By Simon Johnson
Campaign contributions by non-citizens are a huge issue lurking behind the midterm elections; they will be even more important in 2012. Think about the economic dynamics:
- Americans have a long-standing and well-founded aversion to foreign involvement in their politics, and it is well-established that this can happen in part through corporate “commercial” structures. Thomas Jefferson objected to Alexander Hamilton’s plan for a national bank in part because he feared this would become a stalking horse for the British in some form (see Chapter 2 of 13 Bankers for the context). Dubai Ports World was not allowed to invest in the United States – for reasons of perceived national security. You may or may not think that case was handled well, but we have the CFIUS process to vet foreign direct investment for good reason.
- The Supreme Court has determined that corporations can make political contributions virtually without limit, apparently not understanding or not caring that (a) management has a fiduciary responsibility to shareholders, (b) globalization means more foreign shareholders on average (for privately held companies and funds, as well as publicly traded companies), and (c) at the margin, key strategic shareholders – the people who provide extra capital when the chips are down – increasingly tend to be foreign. Think about the role of Sovereign Wealth Funds in providing funds to our banking system in 2007-08, or the fact that Citigroup goes cap-in-hand to Saudi Arabia every decade or so.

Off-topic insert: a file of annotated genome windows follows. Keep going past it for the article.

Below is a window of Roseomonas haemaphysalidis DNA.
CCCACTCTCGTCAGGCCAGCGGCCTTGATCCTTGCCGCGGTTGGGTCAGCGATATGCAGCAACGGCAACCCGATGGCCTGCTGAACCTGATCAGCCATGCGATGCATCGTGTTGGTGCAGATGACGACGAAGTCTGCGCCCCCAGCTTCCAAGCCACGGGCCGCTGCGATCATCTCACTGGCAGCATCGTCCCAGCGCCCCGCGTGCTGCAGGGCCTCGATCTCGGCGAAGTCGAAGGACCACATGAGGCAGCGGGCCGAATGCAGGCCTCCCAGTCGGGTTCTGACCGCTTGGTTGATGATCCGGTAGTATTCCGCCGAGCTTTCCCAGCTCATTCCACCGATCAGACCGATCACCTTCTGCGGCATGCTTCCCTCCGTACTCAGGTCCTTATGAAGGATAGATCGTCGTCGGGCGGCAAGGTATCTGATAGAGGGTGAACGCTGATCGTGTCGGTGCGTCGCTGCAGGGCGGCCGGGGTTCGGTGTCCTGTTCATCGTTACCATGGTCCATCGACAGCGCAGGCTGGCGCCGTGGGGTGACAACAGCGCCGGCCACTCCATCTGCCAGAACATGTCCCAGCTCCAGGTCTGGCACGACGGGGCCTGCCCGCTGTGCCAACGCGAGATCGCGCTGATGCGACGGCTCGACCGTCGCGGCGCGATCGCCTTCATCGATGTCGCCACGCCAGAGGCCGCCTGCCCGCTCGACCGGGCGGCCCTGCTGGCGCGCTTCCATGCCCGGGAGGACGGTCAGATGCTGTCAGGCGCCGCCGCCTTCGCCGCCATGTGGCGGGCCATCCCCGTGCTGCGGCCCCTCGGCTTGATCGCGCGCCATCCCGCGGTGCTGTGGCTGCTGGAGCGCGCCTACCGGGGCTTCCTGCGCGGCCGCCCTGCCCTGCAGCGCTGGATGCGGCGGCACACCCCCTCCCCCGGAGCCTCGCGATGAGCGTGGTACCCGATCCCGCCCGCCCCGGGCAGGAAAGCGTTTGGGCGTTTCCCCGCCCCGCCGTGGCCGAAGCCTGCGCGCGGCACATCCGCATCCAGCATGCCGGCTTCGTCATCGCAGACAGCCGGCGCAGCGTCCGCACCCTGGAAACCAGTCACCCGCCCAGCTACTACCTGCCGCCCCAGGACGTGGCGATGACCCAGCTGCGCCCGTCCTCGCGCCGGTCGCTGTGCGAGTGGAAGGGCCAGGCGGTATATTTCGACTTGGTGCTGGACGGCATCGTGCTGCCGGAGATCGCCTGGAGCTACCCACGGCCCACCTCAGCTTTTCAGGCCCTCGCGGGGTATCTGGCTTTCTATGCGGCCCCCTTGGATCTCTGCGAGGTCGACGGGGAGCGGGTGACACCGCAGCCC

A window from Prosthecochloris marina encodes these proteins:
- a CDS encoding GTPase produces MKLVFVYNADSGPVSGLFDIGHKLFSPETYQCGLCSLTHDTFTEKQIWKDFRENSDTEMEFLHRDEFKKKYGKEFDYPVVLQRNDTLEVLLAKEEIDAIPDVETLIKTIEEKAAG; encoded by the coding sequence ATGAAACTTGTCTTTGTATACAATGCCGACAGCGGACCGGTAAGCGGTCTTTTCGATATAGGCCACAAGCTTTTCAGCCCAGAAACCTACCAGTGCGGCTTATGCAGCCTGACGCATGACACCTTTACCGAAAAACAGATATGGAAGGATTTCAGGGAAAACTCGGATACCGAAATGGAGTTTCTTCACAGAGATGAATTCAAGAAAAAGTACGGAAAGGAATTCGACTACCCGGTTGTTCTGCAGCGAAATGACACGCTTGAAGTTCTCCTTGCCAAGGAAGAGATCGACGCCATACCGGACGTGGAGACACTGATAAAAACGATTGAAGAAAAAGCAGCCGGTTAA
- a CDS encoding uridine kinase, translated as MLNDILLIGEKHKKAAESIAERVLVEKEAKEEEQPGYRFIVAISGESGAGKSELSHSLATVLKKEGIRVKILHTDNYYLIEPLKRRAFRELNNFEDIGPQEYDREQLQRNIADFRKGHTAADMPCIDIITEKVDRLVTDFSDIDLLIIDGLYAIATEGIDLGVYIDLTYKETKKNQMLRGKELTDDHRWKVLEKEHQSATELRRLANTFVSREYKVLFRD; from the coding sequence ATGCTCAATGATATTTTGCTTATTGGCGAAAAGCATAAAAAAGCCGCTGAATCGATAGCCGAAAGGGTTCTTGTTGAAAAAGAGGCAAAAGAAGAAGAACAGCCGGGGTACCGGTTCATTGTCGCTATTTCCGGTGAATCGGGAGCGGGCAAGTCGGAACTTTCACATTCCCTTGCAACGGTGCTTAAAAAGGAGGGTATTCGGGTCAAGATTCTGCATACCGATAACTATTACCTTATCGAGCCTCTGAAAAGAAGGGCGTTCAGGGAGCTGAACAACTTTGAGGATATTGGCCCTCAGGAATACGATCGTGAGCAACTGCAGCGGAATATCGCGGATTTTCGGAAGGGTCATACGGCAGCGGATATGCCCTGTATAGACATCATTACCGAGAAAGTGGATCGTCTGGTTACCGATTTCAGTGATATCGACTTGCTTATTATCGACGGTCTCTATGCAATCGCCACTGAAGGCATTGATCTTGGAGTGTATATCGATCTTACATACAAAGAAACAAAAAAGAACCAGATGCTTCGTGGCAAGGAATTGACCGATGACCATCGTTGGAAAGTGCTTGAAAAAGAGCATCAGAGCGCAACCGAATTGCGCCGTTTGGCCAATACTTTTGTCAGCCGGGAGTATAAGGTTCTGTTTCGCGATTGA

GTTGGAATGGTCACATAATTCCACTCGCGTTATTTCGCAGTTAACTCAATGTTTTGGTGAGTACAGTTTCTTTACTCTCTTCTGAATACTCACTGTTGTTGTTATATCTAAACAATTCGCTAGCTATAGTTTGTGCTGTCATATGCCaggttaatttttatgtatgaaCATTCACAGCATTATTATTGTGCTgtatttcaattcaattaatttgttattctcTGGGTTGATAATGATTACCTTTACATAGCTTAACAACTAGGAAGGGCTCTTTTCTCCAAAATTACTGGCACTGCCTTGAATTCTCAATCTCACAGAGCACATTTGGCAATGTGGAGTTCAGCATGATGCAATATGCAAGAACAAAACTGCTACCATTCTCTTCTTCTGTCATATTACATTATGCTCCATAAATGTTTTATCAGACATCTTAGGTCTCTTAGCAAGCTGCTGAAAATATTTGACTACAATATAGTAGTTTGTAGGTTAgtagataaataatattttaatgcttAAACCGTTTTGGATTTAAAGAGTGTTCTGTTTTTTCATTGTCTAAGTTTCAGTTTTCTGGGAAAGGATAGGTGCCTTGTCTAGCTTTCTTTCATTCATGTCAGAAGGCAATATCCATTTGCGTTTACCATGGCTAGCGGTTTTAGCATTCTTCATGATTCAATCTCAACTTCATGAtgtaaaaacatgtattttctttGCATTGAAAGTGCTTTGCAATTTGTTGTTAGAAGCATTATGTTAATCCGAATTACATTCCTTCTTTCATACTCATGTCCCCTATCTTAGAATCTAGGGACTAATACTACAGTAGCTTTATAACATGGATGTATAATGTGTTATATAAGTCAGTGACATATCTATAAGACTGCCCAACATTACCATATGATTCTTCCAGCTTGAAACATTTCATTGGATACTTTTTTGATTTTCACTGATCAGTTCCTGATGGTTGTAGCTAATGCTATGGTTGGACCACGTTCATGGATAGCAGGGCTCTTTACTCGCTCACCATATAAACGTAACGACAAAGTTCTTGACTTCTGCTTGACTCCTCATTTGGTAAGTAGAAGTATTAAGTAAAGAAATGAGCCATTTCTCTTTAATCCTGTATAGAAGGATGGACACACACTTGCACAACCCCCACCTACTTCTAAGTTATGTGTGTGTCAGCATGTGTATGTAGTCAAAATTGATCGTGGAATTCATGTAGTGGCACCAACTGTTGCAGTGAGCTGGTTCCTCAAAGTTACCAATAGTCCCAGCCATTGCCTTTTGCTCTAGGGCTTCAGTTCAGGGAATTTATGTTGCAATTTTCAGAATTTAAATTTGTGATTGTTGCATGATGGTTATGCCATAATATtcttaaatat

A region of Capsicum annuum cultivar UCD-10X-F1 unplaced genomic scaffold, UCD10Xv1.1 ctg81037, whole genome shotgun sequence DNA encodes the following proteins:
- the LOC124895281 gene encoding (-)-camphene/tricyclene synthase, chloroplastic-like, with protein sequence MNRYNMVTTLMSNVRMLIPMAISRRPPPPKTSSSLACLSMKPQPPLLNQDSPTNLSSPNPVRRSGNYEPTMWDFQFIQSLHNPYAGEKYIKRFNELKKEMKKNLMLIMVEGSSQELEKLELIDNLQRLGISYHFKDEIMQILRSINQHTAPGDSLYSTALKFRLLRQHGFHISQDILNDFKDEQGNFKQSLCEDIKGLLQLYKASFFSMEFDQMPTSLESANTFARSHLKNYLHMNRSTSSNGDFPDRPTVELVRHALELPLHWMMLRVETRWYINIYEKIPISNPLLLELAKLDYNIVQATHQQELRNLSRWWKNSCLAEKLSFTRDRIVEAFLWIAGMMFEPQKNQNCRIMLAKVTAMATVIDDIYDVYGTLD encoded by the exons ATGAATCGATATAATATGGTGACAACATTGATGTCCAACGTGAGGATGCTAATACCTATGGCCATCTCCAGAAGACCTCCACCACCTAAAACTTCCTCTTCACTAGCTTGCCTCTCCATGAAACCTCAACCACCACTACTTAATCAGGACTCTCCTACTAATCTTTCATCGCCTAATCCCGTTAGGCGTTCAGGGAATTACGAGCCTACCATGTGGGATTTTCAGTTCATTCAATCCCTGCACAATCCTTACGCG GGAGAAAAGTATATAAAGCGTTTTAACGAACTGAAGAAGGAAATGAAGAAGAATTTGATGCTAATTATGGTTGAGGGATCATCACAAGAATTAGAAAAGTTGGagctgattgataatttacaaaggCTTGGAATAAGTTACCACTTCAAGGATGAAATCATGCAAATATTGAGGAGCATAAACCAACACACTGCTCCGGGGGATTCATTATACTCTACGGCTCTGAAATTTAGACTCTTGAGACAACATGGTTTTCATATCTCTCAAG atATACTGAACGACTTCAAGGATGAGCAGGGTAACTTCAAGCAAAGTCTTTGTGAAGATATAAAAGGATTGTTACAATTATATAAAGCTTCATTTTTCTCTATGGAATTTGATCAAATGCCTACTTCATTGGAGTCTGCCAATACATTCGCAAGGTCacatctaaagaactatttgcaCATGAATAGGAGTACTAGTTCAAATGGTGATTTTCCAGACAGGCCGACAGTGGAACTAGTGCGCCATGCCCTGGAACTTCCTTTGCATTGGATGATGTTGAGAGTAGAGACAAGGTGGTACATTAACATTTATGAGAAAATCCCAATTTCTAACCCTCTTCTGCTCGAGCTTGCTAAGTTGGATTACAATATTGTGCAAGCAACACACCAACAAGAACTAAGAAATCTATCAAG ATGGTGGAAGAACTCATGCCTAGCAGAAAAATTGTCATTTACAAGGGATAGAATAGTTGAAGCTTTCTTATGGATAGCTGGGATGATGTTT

- During the Reagan years and again, even more, under the Second President Bush, the US ran a large current account deficit – reaching 6 percent of GDP before the 2008 crisis (and still around 3 percent of GDP). You may think this a technical detail that is largely irrelevant to the political process, but you would be wrong. We finance our current account deficit with capital inflows from abroad or, to put that more plainly: Foreigners buy and hold financial assets in the United States. Some of those assets are US government obligations but traditionally and increasingly non-US people have also acquired claims on corporate entities – including common or preferred stock. Continue reading “Foreign Money, National Security, And The Midterm Elections”